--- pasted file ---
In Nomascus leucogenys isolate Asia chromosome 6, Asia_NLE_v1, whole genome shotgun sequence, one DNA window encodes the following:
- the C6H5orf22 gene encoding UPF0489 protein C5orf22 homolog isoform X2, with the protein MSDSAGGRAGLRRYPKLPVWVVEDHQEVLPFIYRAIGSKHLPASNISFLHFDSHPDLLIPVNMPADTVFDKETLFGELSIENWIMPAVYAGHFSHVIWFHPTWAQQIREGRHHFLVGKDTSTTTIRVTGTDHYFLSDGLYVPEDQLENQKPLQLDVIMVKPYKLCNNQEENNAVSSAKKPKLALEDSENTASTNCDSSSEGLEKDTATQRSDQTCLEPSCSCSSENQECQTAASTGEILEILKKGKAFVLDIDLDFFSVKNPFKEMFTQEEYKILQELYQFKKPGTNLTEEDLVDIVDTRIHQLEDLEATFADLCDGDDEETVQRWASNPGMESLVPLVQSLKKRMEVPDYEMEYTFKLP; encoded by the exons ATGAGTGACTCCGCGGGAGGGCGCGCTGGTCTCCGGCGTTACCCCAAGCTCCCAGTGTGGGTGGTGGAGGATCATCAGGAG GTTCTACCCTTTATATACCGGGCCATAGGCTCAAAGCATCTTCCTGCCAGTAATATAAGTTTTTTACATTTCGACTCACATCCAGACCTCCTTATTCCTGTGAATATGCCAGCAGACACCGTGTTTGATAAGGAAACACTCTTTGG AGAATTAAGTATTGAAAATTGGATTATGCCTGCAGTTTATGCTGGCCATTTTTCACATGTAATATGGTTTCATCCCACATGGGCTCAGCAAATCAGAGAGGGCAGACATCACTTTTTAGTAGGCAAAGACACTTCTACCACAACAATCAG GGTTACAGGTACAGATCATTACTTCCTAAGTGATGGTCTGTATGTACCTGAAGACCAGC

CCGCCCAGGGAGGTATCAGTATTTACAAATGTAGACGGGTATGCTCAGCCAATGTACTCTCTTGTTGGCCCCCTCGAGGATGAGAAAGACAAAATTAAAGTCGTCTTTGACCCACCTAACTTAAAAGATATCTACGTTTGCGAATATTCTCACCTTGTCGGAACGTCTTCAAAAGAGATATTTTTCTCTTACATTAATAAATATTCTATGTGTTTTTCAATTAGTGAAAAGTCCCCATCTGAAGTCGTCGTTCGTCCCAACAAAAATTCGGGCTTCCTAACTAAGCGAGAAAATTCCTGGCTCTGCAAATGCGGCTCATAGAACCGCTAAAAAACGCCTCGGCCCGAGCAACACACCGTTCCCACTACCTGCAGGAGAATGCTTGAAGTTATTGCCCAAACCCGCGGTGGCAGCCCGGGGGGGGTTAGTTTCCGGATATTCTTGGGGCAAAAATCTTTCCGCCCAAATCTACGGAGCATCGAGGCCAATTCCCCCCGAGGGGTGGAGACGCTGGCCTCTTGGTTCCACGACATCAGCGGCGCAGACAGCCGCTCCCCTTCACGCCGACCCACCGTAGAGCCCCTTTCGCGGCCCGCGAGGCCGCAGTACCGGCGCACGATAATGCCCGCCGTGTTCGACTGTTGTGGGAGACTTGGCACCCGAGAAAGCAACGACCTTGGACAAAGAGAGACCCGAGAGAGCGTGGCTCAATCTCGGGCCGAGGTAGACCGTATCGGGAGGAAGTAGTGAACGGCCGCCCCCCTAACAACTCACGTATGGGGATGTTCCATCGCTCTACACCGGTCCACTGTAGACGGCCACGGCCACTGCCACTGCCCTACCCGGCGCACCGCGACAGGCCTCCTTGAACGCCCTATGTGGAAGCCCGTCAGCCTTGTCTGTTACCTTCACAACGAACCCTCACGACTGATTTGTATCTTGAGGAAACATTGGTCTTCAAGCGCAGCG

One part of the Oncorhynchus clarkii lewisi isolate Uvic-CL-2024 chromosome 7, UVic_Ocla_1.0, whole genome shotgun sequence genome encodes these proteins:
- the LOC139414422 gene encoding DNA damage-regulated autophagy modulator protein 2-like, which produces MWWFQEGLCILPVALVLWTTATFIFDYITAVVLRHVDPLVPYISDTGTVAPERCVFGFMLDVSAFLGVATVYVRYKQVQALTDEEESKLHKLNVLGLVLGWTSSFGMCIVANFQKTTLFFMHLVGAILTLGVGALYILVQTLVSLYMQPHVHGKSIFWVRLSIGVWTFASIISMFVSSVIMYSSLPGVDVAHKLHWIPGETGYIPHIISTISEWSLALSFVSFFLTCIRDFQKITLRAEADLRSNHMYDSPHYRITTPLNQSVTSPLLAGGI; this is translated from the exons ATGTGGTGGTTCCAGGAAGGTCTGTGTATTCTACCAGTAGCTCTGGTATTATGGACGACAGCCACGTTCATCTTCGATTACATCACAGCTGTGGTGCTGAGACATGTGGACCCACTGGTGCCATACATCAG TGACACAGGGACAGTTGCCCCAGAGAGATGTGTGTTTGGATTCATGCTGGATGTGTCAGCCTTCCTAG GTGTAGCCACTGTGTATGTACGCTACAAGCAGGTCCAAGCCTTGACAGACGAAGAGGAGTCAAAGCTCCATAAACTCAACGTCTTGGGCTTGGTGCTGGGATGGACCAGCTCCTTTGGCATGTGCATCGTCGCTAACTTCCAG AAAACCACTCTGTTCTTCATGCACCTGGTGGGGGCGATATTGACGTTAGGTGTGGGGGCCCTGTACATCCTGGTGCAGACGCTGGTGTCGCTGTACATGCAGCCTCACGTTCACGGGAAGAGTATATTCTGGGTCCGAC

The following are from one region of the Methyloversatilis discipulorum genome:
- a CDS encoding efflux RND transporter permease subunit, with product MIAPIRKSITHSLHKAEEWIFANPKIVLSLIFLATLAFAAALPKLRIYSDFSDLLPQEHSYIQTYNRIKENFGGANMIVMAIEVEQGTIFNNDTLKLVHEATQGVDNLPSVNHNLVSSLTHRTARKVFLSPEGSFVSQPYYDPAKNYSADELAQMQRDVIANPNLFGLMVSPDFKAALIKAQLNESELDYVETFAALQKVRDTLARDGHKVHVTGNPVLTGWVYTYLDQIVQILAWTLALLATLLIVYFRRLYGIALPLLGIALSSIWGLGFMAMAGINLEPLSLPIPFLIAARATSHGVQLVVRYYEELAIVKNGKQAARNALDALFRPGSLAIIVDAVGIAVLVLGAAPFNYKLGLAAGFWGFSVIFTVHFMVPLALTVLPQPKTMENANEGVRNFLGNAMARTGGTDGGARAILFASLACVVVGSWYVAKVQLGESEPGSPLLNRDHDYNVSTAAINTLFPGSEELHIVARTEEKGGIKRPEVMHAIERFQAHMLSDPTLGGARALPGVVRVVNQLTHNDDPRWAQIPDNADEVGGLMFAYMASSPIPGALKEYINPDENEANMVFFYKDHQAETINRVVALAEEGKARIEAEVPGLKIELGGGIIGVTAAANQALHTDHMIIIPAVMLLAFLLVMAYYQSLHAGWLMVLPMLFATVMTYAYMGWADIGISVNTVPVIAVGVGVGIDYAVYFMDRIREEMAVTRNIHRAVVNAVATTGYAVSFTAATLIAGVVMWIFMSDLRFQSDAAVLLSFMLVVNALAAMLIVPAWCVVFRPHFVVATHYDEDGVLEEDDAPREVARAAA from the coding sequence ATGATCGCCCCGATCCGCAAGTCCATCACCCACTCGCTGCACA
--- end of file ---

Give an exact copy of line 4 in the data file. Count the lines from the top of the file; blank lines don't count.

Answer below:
One part of the Oncorhynchus clarkii lewisi isolate Uvic-CL-2024 chromosome 7, UVic_Ocla_1.0, whole genome shotgun sequence genome encodes these proteins: